© 2022 All Rights reserved WUSF
News, Jazz, NPR
Play Live Radio
Next Up:
0:00
0:00
Available On Air Stations

Florida is planning to make naloxone kits available through county health departments

ap120228075814
Charles Krupa
/
AP
According to the health department, increasing access to naloxone is a key component in battling the opioid epidemic, especially in rural areas or counties with limited access to health care.

The plan is for health departments in all 67 counties to have kits with two Narcan nasal sprays that can be administered without a health care provider.

To address the ongoing opioid crisis, the Florida Department of Health on Wednesday announced a plan to increase access to naloxone throughout the state.

The plan is for health departments in all 67 counties to have naloxone kits with two nasal sprays that can be administered without the help of a health care provider.

During the initial phase, 16 counties are each receiving 1,500 kits: Baker, Bradford, Union, Franklin, Gulf, Gadsden, Gilcrest, Levy, Glades, Hendry, Hamilton, Hardee, Jefferson, Madison, Lafayette and Suwanee.

The next phase will expand distribution to the remaining counties within the next couple months, according to Dr. Ulyee Choe, statewide medical director for county health systems and director of the Florida Department of Health in Pinellas County.

"The importance of naloxone is that it is life-saving, it ultimately gives someone an opportunity, if they get the [overdose] reversal to get the treatment that they really need," he said. "It's giving people a second chance."

The medication, distributed in a nasal spray under the brand name Narcan, reverses the effects of an opioid overdose by restoring breathing and consciousness.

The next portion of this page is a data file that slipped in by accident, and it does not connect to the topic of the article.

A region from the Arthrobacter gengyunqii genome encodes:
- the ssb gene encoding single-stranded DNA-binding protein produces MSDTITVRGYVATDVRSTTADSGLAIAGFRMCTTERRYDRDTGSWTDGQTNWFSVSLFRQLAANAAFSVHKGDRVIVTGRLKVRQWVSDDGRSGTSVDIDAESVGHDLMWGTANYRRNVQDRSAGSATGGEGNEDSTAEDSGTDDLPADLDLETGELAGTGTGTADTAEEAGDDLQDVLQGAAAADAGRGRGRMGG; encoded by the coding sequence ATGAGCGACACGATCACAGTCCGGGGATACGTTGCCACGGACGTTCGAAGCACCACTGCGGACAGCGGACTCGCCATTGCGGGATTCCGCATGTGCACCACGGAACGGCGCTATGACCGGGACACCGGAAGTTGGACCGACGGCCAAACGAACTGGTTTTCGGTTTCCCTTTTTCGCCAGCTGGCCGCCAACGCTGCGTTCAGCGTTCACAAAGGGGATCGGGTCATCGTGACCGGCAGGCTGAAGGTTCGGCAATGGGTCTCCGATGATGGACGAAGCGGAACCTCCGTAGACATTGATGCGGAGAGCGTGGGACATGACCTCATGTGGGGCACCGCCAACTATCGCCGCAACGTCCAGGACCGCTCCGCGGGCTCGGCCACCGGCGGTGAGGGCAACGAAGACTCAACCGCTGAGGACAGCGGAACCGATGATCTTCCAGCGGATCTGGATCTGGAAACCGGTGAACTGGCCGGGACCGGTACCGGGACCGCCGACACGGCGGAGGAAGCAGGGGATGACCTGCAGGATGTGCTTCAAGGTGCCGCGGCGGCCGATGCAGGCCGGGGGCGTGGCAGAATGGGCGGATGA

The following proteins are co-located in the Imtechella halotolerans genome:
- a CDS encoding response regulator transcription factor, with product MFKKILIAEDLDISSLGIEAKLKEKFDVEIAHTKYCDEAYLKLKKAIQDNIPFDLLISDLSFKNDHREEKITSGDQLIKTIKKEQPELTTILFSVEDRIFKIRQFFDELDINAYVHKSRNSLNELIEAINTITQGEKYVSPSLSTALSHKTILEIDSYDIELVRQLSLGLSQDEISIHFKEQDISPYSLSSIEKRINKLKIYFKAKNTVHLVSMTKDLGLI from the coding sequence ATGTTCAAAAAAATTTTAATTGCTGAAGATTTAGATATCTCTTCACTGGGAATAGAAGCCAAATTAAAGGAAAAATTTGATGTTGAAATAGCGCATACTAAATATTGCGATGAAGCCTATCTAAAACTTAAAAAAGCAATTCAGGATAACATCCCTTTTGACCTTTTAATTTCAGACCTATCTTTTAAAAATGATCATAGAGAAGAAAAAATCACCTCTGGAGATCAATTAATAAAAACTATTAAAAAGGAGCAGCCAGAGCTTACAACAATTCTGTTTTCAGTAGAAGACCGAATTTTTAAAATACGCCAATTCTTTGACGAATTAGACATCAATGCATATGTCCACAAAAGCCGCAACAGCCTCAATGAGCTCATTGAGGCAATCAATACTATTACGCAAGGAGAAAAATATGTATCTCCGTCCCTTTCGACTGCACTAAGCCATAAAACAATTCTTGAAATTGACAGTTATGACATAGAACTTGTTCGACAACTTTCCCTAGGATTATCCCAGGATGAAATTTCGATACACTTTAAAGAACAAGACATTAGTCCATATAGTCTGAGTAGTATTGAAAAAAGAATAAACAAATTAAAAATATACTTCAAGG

“Addressing the opioid epidemic is a top priority for the state,” Deputy Secretary for Health Dr. Kenneth A. Scheppke said in a statement. “In 2021, almost 8,000 people in Florida lost their lives to drug overdoses, the highest one-year total ever recorded in our state.”

According to the health department, increasing access to naloxone is a key component in battling the opioid epidemic, especially in rural areas or counties with limited access to health care.

"And these clinics can act as a resource hub for things like education, awareness, list of substance use disorder providers, instructions on how to use naloxone and if needed, testing or any vaccines," said Choe.

This initiative is part of the state's response to the overdose crisis. On Aug. 3, Gov. Ron DeSantis launched the Coordinated Opioid Recovery (CORE) program to provide comprehensive and sustainable care to those affected by substance use.

That ratcheted up the state's battle against opioid addiction with a focus on fentanyl following a mass-overdose incident in rural Gadsden County in July that authorities said caused nine deaths. Gadsden County Sheriff Morris Young said emergency responders were called to 19 overdoses over a four-day span.

The new naloxone plan is also a complement to the state's HEROS program (Helping Emergency Responders Obtain Support), which provides free naloxone to emergency response agencies.

To find providers of naloxone, visit isavefl.com.

I cover health care for WUSF and the statewide journalism collaborative Health News Florida. I’m passionate about highlighting community efforts to improve the quality of care in our state and make it more accessible to all Floridians. I’m also committed to holding those in power accountable when they fail to prioritize the health needs of the people they serve.
I’m the online producer for Health News Florida, a collaboration of public radio stations and NPR that delivers news about health care issues.